I want to discuss these three sentences:

I don't like her
I dislike her
I hate her

While 'hate' is pretty clear for its intensity/degree of 'not liking someone/thing', what about comparing all those three?

My view:

I don't like her - polite and harmless
I dislike her - a bit impolite as compared to the above one
I hate her - offensive and rude

I am more interested in 'don't like' and 'dislike'.

If I care about culture/society, which one seems better? My vote is for 'don't like'. But I want natives' opinions on this.

By the way, 'detest' is higher than 'hate' in intensity/degree of disliking?

  • 1
  • @Usernew it says 'hate' comes from animosity! But then what can 'food' do to us? I still hate pizzas'
    – Maulik V
    Dec 4, 2015 at 7:22
  • It says: "You hate somebody on the basis of animosity or enmity. We hate foods that doesn't appeal to us either because of taste or smell or maybe allergy: that's a lot of hostility to my taste buds and olfactory nerves, kidding :P. Furthermore it says: You dislike non-living things. You dislike bananas. You hate living things. You hate your neighbor. You dislike books. You do not hate them. You dislike getting low marks in math. You do not hate getting low marks in math. Yet, that is not a universal truth ;)
    – Usernew
    Dec 4, 2015 at 9:04
  • You'll almost never find a flat "I dislike X" in plain spoken English; it will be either "I don't like X" or "I dislike X in some way" - either explaining why, or how much etc. ("I don't like X very much" is ambiguous: do you dislike it very strongly or do you like it only weakly? - does "very much" strengthen or weaken it? "dislike" carries no such ambiguity.)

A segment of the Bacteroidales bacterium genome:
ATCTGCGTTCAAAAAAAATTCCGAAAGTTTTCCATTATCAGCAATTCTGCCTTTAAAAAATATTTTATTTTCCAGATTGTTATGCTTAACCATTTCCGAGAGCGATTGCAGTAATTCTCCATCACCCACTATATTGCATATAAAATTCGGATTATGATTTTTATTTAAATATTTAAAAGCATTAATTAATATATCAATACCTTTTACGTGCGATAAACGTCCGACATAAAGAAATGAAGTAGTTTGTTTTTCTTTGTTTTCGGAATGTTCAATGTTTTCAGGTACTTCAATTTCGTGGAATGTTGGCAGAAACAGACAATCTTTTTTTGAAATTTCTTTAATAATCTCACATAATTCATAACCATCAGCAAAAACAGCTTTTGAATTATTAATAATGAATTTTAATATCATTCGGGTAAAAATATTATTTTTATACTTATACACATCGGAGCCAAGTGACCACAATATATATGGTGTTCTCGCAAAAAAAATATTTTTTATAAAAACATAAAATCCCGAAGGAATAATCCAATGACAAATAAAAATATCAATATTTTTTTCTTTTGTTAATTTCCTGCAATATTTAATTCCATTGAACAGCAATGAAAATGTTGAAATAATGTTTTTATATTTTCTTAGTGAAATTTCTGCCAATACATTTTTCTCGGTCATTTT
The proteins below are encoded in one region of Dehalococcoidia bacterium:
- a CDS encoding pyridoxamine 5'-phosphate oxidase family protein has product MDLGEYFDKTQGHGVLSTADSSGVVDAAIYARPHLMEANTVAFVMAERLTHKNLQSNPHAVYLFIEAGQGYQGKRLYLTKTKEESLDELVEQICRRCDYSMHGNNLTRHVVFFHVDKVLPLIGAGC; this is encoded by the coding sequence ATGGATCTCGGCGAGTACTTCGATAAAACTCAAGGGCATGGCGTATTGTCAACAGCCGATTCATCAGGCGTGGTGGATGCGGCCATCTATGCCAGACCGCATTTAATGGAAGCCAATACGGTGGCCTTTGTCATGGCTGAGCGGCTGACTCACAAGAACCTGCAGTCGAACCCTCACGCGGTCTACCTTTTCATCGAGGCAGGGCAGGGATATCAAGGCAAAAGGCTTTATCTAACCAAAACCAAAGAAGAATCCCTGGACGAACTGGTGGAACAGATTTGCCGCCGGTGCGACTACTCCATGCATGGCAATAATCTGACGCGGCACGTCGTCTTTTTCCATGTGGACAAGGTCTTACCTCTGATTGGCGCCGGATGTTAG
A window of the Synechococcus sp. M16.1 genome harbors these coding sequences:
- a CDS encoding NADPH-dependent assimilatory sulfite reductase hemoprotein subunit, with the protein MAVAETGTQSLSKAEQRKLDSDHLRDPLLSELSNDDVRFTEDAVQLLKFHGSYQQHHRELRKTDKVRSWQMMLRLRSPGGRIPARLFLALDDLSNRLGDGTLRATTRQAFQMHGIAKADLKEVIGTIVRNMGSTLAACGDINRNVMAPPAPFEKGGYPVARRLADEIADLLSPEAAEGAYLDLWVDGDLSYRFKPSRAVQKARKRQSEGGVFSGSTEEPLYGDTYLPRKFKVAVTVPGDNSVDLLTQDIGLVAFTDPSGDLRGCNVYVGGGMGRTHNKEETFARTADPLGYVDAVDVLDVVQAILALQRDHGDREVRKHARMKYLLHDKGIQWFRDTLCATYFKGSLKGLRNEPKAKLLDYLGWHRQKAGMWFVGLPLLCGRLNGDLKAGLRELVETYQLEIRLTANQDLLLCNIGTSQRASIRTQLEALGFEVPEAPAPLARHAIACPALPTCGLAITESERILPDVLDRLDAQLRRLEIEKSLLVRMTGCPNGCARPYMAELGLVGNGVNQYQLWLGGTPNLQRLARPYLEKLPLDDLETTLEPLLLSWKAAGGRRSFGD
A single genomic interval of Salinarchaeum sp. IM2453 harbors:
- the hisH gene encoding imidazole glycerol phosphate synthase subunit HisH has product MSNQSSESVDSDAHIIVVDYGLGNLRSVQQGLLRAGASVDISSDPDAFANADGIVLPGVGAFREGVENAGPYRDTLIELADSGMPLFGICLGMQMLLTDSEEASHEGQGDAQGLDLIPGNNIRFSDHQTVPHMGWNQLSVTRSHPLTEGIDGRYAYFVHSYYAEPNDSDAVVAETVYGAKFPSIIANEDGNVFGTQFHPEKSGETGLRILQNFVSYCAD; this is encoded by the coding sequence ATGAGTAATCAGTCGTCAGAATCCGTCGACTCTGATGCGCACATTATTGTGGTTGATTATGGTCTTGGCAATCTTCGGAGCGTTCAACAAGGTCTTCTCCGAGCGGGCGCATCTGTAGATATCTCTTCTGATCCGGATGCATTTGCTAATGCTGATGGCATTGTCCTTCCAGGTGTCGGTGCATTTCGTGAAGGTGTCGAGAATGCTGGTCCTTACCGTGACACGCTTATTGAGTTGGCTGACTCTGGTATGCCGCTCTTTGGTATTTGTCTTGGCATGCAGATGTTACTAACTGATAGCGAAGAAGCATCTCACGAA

– SF.
    Dec 4, 2015 at 12:13

3 Answers 3


I am not a native speaker. If you tell me that you 'don't like' me, I would get slightly offended, but not too much. On the other hand, if you tell me 'I hate you', I would clearly get hurt and probably tell you something like 'Oh yeah ? I hate you too' ! Same is the case with 'dislike'. With words like 'hate' and 'dislike', a possible retaliation can be expected (I know I will). But if you say you 'don't' like me, I might ask you 'why' instead of saying something of the same degree with you as the subject. The least offensive is 'I don't like you'. But then again, this is based on personal opinions and how they take offence in these phrases. 'Despise' and 'Detest' are much too intense and probably would come as too offensive or hurtful.

  • This is a very well written explanation for a non-native speaker! Well done. I am up-voting your answer. Dec 7, 2015 at 15:23

I would agree; "don't like" is less severe than "dislike" because "don't like" still allows the possibility of being neutral. I wouldn't call it "harmless" - it would still be a bit rude - but it's not as bad as "dislike" or "hate".

About "detest" and "hate": I think they're about equal. "Detest" might be a bit worse, but not by much - hating a person and detesting them are almost exactly the same.


Don’t Like does not sound very advanced and is used by younger children by a larger margin than the other two.

Dislike is not offensive but less childish.

Hate is very strong.

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